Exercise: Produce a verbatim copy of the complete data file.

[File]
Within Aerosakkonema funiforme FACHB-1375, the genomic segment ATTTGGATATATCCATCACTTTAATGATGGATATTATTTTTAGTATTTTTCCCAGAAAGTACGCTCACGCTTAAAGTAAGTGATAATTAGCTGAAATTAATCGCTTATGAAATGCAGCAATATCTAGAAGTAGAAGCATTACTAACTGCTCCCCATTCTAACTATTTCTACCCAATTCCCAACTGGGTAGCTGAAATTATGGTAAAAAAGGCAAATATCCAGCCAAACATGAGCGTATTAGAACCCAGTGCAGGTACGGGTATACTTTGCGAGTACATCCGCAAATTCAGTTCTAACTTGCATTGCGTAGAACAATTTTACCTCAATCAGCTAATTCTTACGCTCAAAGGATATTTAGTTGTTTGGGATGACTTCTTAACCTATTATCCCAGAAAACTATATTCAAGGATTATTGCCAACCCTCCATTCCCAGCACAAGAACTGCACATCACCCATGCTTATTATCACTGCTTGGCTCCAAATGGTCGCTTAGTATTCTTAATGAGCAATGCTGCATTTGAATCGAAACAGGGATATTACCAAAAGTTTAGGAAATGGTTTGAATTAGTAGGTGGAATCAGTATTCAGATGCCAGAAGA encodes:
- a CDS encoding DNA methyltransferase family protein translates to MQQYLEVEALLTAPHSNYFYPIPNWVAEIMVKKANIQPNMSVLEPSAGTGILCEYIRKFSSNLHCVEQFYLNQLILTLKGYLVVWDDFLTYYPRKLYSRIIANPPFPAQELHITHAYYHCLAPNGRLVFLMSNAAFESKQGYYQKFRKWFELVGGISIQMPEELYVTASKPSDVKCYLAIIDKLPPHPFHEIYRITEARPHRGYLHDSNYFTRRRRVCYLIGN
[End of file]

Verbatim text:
Within Aerosakkonema funiforme FACHB-1375, the genomic segment ATTTGGATATATCCATCACTTTAATGATGGATATTATTTTTAGTATTTTTCCCAGAAAGTACGCTCACGCTTAAAGTAAGTGATAATTAGCTGAAATTAATCGCTTATGAAATGCAGCAATATCTAGAAGTAGAAGCATTACTAACTGCTCCCCATTCTAACTATTTCTACCCAATTCCCAACTGGGTAGCTGAAATTATGGTAAAAAAGGCAAATATCCAGCCAAACATGAGCGTATTAGAACCCAGTGCAGGTACGGGTATACTTTGCGAGTACATCCGCAAATTCAGTTCTAACTTGCATTGCGTAGAACAATTTTACCTCAATCAGCTAATTCTTACGCTCAAAGGATATTTAGTTGTTTGGGATGACTTCTTAACCTATTATCCCAGAAAACTATATTCAAGGATTATTGCCAACCCTCCATTCCCAGCACAAGAACTGCACATCACCCATGCTTATTATCACTGCTTGGCTCCAAATGGTCGCTTAGTATTCTTAATGAGCAATGCTGCATTTGAATCGAAACAGGGATATTACCAAAAGTTTAGGAAATGGTTTGAATTAGTAGGTGGAATCAGTATTCAGATGCCAGAAGA encodes:
- a CDS encoding DNA methyltransferase family protein translates to MQQYLEVEALLTAPHSNYFYPIPNWVAEIMVKKANIQPNMSVLEPSAGTGILCEYIRKFSSNLHCVEQFYLNQLILTLKGYLVVWDDFLTYYPRKLYSRIIANPPFPAQELHITHAYYHCLAPNGRLVFLMSNAAFESKQGYYQKFRKWFELVGGISIQMPEELYVTASKPSDVKCYLAIIDKLPPHPFHEIYRITEARPHRGYLHDSNYFTRRRRVCYLIGN